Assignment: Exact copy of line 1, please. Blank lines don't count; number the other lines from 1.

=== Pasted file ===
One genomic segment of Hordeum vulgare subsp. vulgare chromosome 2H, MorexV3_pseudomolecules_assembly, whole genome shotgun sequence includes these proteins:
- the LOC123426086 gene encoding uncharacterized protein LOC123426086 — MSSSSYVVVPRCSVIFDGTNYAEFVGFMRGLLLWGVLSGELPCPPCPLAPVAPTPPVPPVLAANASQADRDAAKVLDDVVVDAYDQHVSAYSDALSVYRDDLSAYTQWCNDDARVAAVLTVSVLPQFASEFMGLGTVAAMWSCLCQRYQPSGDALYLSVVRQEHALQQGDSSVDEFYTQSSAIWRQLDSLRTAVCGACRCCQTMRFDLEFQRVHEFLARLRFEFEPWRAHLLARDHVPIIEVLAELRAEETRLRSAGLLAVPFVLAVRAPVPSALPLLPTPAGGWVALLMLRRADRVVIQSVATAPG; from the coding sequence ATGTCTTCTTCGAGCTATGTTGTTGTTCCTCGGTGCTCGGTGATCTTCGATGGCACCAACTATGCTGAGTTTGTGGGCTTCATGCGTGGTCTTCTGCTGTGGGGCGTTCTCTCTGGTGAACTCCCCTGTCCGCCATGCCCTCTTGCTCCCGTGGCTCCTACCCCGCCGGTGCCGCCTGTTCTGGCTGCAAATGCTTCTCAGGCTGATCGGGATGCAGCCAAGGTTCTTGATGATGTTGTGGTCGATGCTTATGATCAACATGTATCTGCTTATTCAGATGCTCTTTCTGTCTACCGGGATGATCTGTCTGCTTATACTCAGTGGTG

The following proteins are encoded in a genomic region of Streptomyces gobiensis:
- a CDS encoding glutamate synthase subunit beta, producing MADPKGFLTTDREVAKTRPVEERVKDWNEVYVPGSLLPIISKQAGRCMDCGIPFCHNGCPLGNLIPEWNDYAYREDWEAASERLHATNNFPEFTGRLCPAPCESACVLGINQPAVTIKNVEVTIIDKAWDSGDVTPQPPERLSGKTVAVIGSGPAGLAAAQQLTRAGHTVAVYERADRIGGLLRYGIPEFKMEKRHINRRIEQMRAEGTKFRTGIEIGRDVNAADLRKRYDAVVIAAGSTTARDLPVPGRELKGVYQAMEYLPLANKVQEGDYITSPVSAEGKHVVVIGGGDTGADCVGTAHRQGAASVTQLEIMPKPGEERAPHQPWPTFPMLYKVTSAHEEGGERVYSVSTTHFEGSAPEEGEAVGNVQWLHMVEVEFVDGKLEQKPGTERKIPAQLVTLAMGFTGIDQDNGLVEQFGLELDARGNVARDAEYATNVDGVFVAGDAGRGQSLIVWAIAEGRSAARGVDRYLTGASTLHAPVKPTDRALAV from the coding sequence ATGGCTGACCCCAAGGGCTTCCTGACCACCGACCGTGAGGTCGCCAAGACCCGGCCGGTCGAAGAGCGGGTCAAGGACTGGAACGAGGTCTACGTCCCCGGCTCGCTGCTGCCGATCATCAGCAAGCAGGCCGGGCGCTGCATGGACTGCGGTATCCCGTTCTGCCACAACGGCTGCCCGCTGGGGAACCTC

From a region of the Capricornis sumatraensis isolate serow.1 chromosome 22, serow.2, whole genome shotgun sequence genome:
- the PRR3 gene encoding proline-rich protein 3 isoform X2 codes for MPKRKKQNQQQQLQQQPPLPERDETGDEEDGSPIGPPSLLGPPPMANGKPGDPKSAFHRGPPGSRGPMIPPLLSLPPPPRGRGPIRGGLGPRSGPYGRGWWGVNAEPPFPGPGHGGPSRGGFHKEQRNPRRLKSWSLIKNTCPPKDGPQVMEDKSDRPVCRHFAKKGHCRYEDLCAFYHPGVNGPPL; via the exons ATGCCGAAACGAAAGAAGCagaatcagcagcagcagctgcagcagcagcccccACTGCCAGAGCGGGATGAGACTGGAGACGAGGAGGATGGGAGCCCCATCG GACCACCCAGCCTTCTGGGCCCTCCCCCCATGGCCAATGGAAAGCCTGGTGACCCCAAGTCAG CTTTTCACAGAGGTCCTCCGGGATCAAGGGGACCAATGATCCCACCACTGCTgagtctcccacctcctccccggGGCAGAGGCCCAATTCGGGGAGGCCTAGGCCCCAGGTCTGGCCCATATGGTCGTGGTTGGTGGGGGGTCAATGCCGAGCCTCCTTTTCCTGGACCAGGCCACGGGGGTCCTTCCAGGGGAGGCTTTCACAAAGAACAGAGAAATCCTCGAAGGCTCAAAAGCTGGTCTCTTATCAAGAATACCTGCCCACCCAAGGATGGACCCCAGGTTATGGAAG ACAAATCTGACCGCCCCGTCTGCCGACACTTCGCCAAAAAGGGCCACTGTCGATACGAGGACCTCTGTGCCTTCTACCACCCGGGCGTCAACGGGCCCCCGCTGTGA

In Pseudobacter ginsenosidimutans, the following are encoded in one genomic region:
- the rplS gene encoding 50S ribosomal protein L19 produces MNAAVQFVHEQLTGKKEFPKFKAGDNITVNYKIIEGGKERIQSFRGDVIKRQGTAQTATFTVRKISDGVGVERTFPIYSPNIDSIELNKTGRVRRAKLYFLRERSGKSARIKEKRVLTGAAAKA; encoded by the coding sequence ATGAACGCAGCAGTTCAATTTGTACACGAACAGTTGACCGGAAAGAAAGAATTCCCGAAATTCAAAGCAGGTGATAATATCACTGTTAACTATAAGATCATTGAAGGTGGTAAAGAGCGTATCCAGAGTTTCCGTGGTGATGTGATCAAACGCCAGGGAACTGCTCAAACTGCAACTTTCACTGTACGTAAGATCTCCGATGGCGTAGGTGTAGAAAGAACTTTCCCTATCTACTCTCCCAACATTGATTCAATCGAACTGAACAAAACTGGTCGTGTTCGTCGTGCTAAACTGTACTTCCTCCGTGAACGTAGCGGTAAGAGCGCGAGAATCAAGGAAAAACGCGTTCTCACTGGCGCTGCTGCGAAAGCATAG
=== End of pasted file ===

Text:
One genomic segment of Hordeum vulgare subsp. vulgare chromosome 2H, MorexV3_pseudomolecules_assembly, whole genome shotgun sequence includes these proteins: